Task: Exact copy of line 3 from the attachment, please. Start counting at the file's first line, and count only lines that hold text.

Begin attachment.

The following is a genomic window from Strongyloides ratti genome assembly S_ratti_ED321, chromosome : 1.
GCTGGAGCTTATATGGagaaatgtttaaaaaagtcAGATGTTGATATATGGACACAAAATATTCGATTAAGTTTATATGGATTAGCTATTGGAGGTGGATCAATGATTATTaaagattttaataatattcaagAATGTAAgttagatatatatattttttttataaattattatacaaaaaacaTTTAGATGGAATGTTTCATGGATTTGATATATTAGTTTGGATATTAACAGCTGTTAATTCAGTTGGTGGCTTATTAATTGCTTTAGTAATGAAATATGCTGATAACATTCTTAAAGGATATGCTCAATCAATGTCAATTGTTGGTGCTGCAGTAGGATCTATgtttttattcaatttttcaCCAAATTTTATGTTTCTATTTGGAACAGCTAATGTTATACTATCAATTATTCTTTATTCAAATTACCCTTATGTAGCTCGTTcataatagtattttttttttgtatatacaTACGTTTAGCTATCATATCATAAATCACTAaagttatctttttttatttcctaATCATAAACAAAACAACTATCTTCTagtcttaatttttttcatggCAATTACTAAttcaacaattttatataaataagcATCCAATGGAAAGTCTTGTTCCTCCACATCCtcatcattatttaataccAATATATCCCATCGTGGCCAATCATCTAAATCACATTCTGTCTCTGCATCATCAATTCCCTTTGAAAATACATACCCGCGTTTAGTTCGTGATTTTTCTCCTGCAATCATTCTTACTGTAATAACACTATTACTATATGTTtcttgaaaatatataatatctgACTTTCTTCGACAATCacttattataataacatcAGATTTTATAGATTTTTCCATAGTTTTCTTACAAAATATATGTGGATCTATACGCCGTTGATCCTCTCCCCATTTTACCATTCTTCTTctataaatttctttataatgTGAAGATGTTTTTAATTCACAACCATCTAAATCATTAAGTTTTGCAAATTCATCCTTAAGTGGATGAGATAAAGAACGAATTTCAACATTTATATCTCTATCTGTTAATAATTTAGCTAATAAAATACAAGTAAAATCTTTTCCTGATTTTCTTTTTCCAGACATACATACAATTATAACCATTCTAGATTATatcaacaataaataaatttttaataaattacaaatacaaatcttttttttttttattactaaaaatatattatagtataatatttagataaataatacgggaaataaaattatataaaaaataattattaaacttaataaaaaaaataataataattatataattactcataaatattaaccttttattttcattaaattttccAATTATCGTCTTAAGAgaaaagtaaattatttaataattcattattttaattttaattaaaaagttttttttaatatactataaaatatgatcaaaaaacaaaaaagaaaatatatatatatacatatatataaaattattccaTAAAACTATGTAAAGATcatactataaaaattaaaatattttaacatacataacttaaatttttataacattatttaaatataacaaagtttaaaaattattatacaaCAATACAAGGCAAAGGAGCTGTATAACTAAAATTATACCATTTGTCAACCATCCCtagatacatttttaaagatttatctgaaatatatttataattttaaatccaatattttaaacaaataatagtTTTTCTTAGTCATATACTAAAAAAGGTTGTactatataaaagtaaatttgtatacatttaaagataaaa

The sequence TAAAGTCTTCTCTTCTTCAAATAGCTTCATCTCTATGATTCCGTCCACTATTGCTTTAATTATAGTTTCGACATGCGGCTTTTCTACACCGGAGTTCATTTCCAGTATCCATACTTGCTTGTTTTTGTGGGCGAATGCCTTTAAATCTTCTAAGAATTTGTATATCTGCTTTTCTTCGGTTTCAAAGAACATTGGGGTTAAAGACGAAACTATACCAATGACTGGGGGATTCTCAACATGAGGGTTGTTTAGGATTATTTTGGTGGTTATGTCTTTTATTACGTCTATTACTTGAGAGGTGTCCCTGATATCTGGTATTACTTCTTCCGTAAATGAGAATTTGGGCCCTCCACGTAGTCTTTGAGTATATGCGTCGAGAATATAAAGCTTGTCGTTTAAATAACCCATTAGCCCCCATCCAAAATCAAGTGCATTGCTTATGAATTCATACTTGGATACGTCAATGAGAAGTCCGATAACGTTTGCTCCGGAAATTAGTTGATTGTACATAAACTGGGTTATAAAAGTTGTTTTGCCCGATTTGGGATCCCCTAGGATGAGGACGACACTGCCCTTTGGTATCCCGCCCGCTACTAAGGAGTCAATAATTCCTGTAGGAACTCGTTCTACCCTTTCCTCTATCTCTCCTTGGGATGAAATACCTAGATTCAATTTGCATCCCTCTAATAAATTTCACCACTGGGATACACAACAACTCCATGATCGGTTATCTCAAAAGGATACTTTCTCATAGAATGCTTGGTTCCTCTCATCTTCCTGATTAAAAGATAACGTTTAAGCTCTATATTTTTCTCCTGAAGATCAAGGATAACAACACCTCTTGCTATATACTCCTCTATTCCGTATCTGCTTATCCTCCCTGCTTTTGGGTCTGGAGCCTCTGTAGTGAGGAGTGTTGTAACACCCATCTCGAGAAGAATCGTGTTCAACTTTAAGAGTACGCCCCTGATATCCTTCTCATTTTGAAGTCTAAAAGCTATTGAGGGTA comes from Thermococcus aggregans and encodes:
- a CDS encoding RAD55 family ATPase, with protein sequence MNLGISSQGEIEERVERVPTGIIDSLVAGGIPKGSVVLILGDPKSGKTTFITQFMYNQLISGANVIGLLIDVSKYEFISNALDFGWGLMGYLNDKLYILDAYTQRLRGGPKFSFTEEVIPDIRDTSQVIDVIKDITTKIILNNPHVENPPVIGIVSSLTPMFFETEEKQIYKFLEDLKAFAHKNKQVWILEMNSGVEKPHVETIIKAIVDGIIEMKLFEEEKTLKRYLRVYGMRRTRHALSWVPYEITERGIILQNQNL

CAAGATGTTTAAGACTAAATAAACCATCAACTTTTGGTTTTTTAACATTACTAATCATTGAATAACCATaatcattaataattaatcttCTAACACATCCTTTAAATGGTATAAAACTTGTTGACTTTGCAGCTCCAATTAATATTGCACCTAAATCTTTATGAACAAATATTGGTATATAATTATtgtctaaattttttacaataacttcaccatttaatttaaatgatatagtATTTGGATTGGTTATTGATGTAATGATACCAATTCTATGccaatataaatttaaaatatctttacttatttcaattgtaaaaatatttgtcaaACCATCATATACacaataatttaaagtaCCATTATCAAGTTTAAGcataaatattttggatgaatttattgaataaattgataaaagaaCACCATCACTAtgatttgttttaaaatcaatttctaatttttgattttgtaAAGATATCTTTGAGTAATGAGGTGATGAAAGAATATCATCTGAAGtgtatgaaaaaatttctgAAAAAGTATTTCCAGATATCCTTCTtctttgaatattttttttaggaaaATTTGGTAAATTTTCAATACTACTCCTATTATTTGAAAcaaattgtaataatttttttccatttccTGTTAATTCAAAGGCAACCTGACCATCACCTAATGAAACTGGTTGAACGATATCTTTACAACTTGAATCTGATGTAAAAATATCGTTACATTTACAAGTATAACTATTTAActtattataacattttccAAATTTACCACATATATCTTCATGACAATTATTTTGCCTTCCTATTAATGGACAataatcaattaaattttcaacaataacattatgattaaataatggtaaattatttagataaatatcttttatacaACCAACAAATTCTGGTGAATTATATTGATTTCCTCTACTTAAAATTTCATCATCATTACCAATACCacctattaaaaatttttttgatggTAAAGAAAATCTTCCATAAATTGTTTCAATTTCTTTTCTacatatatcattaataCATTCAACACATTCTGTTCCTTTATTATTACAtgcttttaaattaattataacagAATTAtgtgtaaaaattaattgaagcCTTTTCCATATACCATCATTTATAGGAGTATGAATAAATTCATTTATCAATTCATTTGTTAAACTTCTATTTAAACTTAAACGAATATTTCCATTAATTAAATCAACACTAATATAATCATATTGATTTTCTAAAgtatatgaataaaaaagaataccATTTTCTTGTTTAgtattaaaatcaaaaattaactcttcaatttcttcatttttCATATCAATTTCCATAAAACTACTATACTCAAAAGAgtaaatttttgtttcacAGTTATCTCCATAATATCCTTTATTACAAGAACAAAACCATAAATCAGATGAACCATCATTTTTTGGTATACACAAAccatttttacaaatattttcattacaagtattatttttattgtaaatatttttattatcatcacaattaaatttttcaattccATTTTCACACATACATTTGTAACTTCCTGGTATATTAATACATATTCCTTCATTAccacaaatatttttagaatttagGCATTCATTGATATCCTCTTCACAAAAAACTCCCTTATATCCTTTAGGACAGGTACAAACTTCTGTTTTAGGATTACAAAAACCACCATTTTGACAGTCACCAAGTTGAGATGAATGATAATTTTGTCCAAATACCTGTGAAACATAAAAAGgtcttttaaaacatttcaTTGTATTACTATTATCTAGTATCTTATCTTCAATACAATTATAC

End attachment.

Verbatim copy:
The sequence TAAAGTCTTCTCTTCTTCAAATAGCTTCATCTCTATGATTCCGTCCACTATTGCTTTAATTATAGTTTCGACATGCGGCTTTTCTACACCGGAGTTCATTTCCAGTATCCATACTTGCTTGTTTTTGTGGGCGAATGCCTTTAAATCTTCTAAGAATTTGTATATCTGCTTTTCTTCGGTTTCAAAGAACATTGGGGTTAAAGACGAAACTATACCAATGACTGGGGGATTCTCAACATGAGGGTTGTTTAGGATTATTTTGGTGGTTATGTCTTTTATTACGTCTATTACTTGAGAGGTGTCCCTGATATCTGGTATTACTTCTTCCGTAAATGAGAATTTGGGCCCTCCACGTAGTCTTTGAGTATATGCGTCGAGAATATAAAGCTTGTCGTTTAAATAACCCATTAGCCCCCATCCAAAATCAAGTGCATTGCTTATGAATTCATACTTGGATACGTCAATGAGAAGTCCGATAACGTTTGCTCCGGAAATTAGTTGATTGTACATAAACTGGGTTATAAAAGTTGTTTTGCCCGATTTGGGATCCCCTAGGATGAGGACGACACTGCCCTTTGGTATCCCGCCCGCTACTAAGGAGTCAATAATTCCTGTAGGAACTCGTTCTACCCTTTCCTCTATCTCTCCTTGGGATGAAATACCTAGATTCAATTTGCATCCCTCTAATAAATTTCACCACTGGGATACACAACAACTCCATGATCGGTTATCTCAAAAGGATACTTTCTCATAGAATGCTTGGTTCCTCTCATCTTCCTGATTAAAAGATAACGTTTAAGCTCTATATTTTTCTCCTGAAGATCAAGGATAACAACACCTCTTGCTATATACTCCTCTATTCCGTATCTGCTTATCCTCCCTGCTTTTGGGTCTGGAGCCTCTGTAGTGAGGAGTGTTGTAACACCCATCTCGAGAAGAATCGTGTTCAACTTTAAGAGTACGCCCCTGATATCCTTCTCATTTTGAAGTCTAAAAGCTATTGAGGGTA comes from Thermococcus aggregans and encodes: